When I worked as a science writer and editor for an online tech publication, my work and my social life were pretty separate. I did make some lasting friendships—I even met my husband at that job. But the lines between professional and personal were pretty clear. We did after work happy hours maybe once a month and when I got dressed up to go out it rarely involved work.
Fast forward six years and things sure have changed. I now write about fashion and lifestyle and have a blog, and the lines between personal and professional are often blurred. I'm invited to lots of events—the type I dreamed of attending back when I was writing about stem cell research—and all of them are work related.
But they feel so … friendly. And therein lies the problem. I see many of the same bloggers and fashion writers at parties around the city, and they're all very nice and ask about my daughter and sometimes we go grab a bite afterwards. Maybe it's the small town girl in me, but it took me a while to realize that while we are friendly, we are not necessarily friends.
To be honest, I always think of people as friends first. I don't like doing business or socializing, even if it's a professional event, with people who are rude or mean or otherwise make me not want to be friends with them. So if you're a cool person and we hang out, I am probably going to assume you are my friend. That just seems normal to me.
But it's not normal to everyone. Some folks can be pretty opportunistic and calculated in their professional relationships—anything for more Instagram followers or write-ups or bylines. They may even use the F word (friend), only to disappear once you change jobs and no longer have the potential to benefit their career.
So it's up to you to determine who you can actually rely on when your cat dies, or you break your ankle, or you're having relationship problems. Friends will graduate from text to voice call late at night, or bring you a pint of ice cream IRL.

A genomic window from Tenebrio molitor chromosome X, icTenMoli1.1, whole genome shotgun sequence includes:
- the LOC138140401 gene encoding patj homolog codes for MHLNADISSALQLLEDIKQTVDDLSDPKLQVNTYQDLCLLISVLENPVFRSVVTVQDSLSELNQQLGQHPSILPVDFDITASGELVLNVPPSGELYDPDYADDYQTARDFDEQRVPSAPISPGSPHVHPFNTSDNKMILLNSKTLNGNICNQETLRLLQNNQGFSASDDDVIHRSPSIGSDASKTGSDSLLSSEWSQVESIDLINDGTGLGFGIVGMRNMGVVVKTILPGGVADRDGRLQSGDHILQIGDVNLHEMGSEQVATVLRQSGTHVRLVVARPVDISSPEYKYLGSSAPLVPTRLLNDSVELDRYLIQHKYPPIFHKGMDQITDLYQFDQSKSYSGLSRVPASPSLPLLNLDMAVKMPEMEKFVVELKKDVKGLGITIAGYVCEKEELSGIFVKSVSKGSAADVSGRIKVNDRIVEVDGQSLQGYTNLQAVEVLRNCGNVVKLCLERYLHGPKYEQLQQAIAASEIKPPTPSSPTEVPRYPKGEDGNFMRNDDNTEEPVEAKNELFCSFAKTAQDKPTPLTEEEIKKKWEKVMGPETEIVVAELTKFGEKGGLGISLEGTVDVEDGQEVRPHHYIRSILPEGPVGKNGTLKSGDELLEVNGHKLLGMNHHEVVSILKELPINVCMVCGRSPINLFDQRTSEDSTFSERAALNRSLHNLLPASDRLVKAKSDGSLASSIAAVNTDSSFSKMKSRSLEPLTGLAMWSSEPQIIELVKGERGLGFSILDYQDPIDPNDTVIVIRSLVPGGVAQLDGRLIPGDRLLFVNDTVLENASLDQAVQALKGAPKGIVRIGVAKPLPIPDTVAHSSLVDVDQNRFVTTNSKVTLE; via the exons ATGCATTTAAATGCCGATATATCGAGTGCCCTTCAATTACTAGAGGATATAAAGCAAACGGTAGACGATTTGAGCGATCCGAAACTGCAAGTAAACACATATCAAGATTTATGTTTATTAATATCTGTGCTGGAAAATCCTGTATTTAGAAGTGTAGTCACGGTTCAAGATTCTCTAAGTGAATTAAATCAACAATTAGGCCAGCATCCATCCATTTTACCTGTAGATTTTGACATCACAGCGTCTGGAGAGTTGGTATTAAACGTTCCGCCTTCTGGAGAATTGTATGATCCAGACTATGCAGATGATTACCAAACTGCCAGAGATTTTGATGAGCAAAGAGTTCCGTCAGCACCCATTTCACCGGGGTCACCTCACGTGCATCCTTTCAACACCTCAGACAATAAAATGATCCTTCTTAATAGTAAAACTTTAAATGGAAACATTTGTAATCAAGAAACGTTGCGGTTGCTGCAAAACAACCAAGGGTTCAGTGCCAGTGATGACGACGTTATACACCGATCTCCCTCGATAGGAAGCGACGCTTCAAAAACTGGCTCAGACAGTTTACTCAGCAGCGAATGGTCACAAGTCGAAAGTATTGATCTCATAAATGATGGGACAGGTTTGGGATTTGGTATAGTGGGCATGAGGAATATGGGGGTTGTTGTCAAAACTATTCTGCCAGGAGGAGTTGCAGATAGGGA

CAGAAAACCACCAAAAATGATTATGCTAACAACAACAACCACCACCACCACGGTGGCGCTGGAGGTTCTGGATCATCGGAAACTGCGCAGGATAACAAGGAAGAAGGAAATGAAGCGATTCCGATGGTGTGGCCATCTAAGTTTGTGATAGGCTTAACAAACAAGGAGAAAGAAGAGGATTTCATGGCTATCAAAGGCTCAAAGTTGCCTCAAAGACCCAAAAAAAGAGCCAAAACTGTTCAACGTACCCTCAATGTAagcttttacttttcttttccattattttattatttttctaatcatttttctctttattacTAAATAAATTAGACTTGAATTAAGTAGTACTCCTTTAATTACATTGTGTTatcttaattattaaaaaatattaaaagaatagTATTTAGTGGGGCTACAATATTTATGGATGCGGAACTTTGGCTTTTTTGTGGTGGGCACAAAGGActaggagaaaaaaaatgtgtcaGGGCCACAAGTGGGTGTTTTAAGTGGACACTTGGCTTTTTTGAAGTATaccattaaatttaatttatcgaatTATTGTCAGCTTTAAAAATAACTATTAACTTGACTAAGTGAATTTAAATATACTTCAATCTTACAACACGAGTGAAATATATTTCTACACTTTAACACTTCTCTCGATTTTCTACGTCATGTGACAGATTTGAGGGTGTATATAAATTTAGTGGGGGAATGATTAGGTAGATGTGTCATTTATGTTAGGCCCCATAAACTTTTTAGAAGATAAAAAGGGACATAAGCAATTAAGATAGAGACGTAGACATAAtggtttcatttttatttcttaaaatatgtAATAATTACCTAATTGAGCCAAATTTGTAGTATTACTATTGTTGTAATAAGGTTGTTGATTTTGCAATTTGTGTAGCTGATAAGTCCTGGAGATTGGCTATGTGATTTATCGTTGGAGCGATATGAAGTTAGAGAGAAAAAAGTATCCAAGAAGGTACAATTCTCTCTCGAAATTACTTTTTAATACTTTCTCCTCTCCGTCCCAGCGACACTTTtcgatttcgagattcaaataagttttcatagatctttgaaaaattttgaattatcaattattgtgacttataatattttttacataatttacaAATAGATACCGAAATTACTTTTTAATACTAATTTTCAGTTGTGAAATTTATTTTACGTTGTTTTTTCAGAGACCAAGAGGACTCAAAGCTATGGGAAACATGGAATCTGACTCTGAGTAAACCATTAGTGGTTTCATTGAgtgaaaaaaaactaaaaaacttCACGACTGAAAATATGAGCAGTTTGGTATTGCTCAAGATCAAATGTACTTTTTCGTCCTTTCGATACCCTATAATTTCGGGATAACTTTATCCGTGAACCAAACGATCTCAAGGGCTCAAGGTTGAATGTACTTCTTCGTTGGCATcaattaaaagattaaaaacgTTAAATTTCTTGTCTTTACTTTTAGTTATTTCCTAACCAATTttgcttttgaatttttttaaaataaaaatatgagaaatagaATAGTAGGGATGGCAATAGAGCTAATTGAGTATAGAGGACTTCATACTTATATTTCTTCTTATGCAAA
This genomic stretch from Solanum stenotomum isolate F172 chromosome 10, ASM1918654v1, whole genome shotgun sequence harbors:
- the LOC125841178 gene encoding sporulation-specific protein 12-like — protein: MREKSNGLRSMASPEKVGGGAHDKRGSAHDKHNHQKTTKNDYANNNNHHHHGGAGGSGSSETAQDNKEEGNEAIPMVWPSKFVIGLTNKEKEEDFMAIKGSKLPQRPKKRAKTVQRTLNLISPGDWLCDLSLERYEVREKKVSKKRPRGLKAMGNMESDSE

I see two ways of making this determination: you can be like me and give everyone the benefit of the doubt and assume the people you seem to be getting along well with are your friends. That can lead to hurt feelings when that turns out to be false, but I can't help it. Or, if you're smarter than me and prefer to avoid feeling spurned, you can try to get really good at identifying a real friend before that happens.
Demetria Irwin puts it thusly in Clutch magazine:
I work in media and I live in New York. There are a few people in this industry who I consider to be actual friends and there are even more people who I like as people and professionals and I immensely enjoy their company, but we’re not friends—just friendly colleagues. And that’s fine as long as we both treat each other as such and do not conflate being friendly with being friends. The list of folks who I can enjoy brunch with on any given Sunday is quite long, but the list of people who I know will take a call from me at 3 am is much shorter.
It's tough when everyone has a personal brand. It's basically everyone's job to be friendly. And so many people work from home those days, so events are a way to not go insane in your pajamas. And to get more social media followers. They can also be a way to make friends! May all of yours be the real kind.
[Image credit: Shutterstock.com]